Ellie Sakrzewski, owner of The Big Blow, is no stranger to divorce.
She went through her own in 2014, after moving to Singapore 13 years prior with her then-husband, and having a son. Before that, Ellie had been a hair and makeup stylist in Tokyo, Paris and other major cities.
When her marriage broke down, Ellie says she was concerned about her ability to provide for herself and her son. But, she wasn’t ready to give up on SG. “My life was here, my networks were here,” says Ellie, who is originally from Australia. “I wanted to keep stability for my son.”
According to researcher Dr. Yvonne McNulty, who has studied hundreds of divorcing expat couples in SG, many “trailing” spouses find themselves in Ellie’s position. Particularly for women who feel they have “given up” a career to follow their partner, she shares, “Nearly all of them regretted that they had become so dependent on their spouse, not realising that by doing so, they had limited their options for what they could do during the divorce. It impacted the lawyer they could obtain; their ability to stay in Singapore and live a half-decent life; their ability to make choices about housing, schools, and so on.”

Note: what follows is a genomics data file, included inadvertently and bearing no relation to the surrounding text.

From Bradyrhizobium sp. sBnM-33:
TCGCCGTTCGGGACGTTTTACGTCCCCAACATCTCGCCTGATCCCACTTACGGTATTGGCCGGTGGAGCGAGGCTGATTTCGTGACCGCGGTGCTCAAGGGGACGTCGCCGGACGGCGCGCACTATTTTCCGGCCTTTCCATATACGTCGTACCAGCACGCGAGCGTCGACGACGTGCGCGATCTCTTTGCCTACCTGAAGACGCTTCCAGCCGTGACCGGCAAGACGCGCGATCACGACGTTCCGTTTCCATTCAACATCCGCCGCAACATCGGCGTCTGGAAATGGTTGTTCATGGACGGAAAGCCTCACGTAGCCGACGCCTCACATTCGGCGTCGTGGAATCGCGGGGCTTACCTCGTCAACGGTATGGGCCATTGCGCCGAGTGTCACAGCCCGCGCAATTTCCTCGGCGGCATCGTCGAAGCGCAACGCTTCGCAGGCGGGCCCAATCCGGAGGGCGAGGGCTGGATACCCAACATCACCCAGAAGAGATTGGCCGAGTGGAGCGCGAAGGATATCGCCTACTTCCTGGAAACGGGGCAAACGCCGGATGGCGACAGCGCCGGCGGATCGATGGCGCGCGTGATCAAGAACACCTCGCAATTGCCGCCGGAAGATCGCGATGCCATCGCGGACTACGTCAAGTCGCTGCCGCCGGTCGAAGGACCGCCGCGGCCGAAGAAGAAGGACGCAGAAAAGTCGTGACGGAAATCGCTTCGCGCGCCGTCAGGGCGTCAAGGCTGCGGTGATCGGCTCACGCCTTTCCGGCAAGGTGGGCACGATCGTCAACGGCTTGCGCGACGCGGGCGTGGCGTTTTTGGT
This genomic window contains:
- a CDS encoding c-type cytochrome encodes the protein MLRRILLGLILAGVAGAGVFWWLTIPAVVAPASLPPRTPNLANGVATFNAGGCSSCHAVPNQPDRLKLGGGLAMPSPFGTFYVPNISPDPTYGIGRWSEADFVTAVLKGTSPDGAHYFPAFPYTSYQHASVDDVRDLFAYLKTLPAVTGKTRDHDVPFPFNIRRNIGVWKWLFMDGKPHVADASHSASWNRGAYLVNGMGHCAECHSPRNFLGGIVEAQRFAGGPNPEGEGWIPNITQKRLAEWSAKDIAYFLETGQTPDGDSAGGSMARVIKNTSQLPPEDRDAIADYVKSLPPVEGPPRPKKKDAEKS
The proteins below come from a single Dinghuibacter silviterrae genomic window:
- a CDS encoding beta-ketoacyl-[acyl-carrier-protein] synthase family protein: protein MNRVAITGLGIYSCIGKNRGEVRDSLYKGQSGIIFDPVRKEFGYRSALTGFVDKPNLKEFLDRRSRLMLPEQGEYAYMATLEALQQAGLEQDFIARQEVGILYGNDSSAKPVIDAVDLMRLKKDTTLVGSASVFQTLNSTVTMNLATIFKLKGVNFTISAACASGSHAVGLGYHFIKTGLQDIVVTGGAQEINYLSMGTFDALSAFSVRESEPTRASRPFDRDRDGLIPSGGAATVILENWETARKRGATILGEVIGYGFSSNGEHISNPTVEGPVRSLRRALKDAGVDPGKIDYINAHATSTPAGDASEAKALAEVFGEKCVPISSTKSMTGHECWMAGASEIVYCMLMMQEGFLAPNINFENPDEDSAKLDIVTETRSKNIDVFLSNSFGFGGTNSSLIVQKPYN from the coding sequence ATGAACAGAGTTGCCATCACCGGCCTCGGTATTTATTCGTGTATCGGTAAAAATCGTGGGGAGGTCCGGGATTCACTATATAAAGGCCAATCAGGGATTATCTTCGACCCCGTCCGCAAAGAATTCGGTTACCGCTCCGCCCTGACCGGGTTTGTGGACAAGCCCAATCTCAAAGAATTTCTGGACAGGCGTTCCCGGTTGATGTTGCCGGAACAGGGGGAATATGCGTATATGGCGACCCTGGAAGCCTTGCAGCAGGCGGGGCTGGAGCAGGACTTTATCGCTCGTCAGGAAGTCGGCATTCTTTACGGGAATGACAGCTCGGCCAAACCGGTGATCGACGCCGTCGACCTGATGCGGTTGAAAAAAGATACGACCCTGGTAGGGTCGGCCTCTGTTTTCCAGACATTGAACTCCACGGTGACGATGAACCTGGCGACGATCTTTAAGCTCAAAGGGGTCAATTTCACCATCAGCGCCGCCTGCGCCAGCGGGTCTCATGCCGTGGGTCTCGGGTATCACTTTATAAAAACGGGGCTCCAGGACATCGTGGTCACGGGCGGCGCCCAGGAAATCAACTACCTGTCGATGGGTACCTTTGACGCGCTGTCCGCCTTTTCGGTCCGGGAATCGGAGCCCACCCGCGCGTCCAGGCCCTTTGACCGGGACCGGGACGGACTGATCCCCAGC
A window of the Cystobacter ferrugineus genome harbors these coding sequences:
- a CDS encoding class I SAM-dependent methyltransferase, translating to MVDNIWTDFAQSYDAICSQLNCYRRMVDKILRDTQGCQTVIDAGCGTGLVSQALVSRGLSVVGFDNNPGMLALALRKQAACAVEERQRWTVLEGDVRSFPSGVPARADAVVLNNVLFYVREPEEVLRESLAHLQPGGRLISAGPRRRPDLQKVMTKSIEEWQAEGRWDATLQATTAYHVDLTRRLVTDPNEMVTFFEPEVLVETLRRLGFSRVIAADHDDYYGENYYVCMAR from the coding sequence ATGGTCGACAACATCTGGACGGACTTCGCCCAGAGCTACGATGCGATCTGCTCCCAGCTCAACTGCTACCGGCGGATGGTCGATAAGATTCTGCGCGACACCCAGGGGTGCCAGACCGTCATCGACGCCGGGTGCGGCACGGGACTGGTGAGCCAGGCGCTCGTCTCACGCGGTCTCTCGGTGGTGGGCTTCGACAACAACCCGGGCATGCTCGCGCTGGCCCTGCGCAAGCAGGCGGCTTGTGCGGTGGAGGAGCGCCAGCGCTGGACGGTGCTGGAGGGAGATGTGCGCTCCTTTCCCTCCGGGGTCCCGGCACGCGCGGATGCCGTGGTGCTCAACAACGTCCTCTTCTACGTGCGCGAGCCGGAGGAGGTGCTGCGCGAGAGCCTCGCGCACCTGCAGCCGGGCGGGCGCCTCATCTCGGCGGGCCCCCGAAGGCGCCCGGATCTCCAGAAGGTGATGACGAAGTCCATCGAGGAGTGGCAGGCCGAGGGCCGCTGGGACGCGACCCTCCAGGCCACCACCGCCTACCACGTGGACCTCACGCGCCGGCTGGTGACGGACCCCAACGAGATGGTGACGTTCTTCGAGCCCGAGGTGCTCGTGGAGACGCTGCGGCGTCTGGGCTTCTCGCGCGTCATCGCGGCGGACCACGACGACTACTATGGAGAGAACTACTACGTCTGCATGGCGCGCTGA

These are the 3 things she says got her “off the couch” after divorce. Read on to find out!
Post-breakup, her best friend gave her a 90-minute session with a life coach. “It was the best gift I’ve ever gotten,” says Ellie, who credits this coach with helping her start work again as a certified yoga teacher. The coach also made her list out her life achievements – “rather than focus on my failures,” Ellie recalls. Before long, she realised she’d always loved doing hair and makeup, and was inspired to register her business in late 2014. By June 2015, she’d opened her popular salon at Cluny Court.
“If you can’t afford a life coach, have a good friend to talk to,” says Ellie, who cites her best friend’s role and other pals who rallied around her. But, she notes, “It’s important to remember your friends need you just as much as you need them.”
Last, Ellie recommends that people “find their sport” – whether it’s walking, cycling or “whatever you like doing,” she says. “I rode horses every morning during my divorce. It’s what saved me.”
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